San Francisco is a city of diverse and distinct neighborhoods identified in large part by the character of their commercial areas.
San Francisco needs to protect its vibrant small business sector and create a supportive environment for new small business innovations. One of the eight Priority Policies of the City’s General Plan resolves that “existing neighborhood-serving retail uses be preserved and enhanced and future opportunities for resident employment in and ownership of such businesses enhances.”
Retail uses are the land uses most critical to the success of the City’s commercial districts.
Formula retail businesses are increasing in number in San Francisco, as they are in cities and towns across the country.
Money earned by independent businesses is more likely to circulate within the local neighborhood and City economy than the money earned by formula retail businesses which often have corporate offices and vendors located outside of San Francisco.
Formula retail businesses can have a competitive advantage over independent operators because they are typically better capitalized and can absorb larger startup costs, pay more for lease space, and commit to longer lease contracts. This can put pressure on existing businesses and potentially price out new startup independent businesses.
San Francisco is one of a very few major urban centers in the State in which housing, shops, work places, schools, parks and civic facilities intimately co-exist to create strong identifiable neighborhoods. The neighborhood streets invite walking and bicycling and the City’s mix of architecture contributes to a strong sense of neighborhood community within the larger City community.
Notwithstanding the marketability of a retailer’s goods or services or the visual attractiveness of the storefront, the standardized architecture, color schemes, decor and signage of many formula retail businesses can detract from the distinctive character of certain Neighborhood Commercial Districts.
The increase of formula retail businesses in the City’s neighborhood commercial areas, if not monitored and regulated, will hamper the City’s goal of a diverse retail base with distinct neighborhood retailing personalities comprised of a mix of businesses. Specifically, the unregulated and unmonitored establishment of additional formula retail uses may unduly limit or eliminate business establishment opportunities for smaller or medium-sized businesses, many of which tend to be non-traditional or unique, and unduly skew the mix of businesses towards national retailers in lieu of local or regional retailers, thereby decreasing the diversity of merchandise available to residents and visitors and the diversity of purveyors of merchandise.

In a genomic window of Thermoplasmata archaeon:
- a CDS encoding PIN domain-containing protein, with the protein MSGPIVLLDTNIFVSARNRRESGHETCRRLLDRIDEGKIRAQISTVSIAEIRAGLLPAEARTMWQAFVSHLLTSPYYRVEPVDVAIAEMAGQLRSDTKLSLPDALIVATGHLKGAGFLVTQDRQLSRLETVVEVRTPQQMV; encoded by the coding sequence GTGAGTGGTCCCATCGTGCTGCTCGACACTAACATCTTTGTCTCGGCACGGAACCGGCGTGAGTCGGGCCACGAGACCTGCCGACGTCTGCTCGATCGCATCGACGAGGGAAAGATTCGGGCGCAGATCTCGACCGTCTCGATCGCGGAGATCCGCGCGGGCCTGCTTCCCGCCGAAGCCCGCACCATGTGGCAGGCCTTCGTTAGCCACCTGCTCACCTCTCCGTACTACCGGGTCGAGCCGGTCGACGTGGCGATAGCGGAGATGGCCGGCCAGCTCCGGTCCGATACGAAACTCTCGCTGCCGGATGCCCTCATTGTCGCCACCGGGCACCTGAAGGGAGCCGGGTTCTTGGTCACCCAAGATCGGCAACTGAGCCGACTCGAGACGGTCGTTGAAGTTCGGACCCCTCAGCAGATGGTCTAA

If, in the future, neighborhoods determine that the needs of their Neighborhood Commercial Districts are better served by eliminating the notice requirements for proposed formula retail uses, by converting formula retail uses into conditional uses in their district, or by prohibiting formula retail uses in their district, they can propose legislation to do so.
Formula Retail Use. Formula retail use is hereby defined as a type of retail sales activity or retail sales establishment which, along with eleven or more other retail sales establishments located in the United States, maintains two or more of the following features: a standardized array of merchandise, a standardized facade, a standardized decor and color scheme, a uniform apparel, standardized signage, a trademark or a servicemark.
Standardized array of merchandise shall be defined as 50% or more of in-stock merchandise from a single distributor bearing uniform markings.
Trademark shall be defined as a word, phrase, symbol or design, or a combination of words, phrases, symbols or designs that identifies and distinguishes the source of the goods from one party from those of others.
Servicemark shall be defined as word, phrase, symbol or design, or a combination of words, phrases, symbols or designs that identifies and distinguishes the source of a service from one party from those of others.
Decor shall be defined as the style of interior finishings, which may include but is not limited to, style of furniture, wallcoverings or permanent fixtures.
Color Scheme shall be defined as selection of colors used throughout, such as on the furnishings, permanent fixtures, and wallcoverings, or as used on the facade.
Facade shall be defined as the face or front of a building, including awnings, looking onto a street or an open space.